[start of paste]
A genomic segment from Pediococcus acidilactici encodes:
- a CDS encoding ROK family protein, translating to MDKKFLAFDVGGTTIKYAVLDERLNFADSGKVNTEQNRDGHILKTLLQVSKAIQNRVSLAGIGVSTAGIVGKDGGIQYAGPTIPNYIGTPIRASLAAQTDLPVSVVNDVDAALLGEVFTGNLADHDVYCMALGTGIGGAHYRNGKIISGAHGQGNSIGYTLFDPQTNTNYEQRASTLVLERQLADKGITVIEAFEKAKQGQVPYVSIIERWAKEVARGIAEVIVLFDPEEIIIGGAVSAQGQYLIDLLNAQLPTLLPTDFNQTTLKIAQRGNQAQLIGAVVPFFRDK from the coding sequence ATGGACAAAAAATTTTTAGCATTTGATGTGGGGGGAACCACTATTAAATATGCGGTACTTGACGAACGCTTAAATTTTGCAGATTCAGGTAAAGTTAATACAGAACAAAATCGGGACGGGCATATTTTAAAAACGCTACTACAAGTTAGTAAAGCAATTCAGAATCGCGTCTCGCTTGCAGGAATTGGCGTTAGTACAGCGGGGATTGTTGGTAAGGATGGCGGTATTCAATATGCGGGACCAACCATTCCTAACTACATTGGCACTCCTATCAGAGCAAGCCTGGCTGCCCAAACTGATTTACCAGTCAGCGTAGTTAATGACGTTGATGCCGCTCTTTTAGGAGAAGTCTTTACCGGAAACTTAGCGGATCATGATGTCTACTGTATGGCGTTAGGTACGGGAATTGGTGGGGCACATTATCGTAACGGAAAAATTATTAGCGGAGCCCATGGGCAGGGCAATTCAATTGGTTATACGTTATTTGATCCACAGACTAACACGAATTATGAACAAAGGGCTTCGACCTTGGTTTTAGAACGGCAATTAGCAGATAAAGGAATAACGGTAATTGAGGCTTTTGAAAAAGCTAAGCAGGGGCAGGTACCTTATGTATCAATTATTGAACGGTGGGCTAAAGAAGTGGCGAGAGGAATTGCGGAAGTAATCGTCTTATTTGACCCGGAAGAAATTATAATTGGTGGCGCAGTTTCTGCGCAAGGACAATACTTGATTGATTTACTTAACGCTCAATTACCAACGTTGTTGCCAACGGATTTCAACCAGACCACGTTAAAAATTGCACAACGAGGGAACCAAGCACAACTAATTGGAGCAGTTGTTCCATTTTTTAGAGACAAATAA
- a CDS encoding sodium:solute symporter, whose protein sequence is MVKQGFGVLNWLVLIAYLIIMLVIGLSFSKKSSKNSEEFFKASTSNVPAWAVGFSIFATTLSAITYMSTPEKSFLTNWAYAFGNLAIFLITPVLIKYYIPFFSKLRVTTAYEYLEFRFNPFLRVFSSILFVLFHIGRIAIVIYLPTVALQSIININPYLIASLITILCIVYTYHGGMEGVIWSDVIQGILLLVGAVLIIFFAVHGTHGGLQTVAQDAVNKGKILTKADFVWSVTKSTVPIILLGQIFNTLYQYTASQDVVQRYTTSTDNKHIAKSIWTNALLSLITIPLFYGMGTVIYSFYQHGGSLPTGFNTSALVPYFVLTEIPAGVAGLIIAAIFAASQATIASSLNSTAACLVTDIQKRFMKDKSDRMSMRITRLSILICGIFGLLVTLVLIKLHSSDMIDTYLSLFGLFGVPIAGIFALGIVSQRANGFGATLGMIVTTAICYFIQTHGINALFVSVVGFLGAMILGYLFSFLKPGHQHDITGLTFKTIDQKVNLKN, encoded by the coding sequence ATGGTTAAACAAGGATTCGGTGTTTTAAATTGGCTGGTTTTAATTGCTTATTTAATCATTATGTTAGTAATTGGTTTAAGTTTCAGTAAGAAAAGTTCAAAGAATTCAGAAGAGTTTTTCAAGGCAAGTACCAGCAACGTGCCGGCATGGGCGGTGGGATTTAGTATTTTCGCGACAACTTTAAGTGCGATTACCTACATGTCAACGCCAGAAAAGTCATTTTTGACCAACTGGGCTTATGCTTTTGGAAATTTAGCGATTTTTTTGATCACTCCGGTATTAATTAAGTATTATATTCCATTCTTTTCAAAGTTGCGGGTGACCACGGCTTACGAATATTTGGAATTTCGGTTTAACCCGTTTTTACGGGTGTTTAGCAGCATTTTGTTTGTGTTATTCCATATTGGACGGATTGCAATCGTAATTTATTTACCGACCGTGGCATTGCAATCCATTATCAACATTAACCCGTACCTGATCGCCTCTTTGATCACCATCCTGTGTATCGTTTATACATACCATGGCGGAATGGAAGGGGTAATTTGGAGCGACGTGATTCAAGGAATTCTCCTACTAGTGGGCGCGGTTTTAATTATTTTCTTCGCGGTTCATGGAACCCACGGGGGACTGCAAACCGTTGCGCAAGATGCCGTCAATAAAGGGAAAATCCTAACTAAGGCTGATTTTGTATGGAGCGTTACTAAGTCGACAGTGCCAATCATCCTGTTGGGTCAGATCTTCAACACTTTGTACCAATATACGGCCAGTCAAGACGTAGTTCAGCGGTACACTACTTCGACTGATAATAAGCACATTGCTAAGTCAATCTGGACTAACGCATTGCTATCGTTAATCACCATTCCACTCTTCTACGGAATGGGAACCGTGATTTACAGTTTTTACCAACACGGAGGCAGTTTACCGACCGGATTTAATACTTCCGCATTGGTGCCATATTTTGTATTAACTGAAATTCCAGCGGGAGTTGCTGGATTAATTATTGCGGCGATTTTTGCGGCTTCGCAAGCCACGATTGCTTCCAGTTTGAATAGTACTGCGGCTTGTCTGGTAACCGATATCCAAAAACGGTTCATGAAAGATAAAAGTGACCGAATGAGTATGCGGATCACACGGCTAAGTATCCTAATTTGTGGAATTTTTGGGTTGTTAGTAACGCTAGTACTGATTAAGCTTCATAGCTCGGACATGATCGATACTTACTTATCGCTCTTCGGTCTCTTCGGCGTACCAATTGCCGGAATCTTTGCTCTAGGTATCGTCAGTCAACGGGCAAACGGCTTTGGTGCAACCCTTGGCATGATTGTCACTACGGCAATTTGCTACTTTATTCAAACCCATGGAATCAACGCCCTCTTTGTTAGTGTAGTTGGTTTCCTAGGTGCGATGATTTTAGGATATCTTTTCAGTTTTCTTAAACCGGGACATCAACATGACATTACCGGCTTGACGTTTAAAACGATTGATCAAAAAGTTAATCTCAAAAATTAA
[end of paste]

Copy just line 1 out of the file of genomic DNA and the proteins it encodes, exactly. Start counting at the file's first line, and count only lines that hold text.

A genomic segment from Pediococcus acidilactici encodes: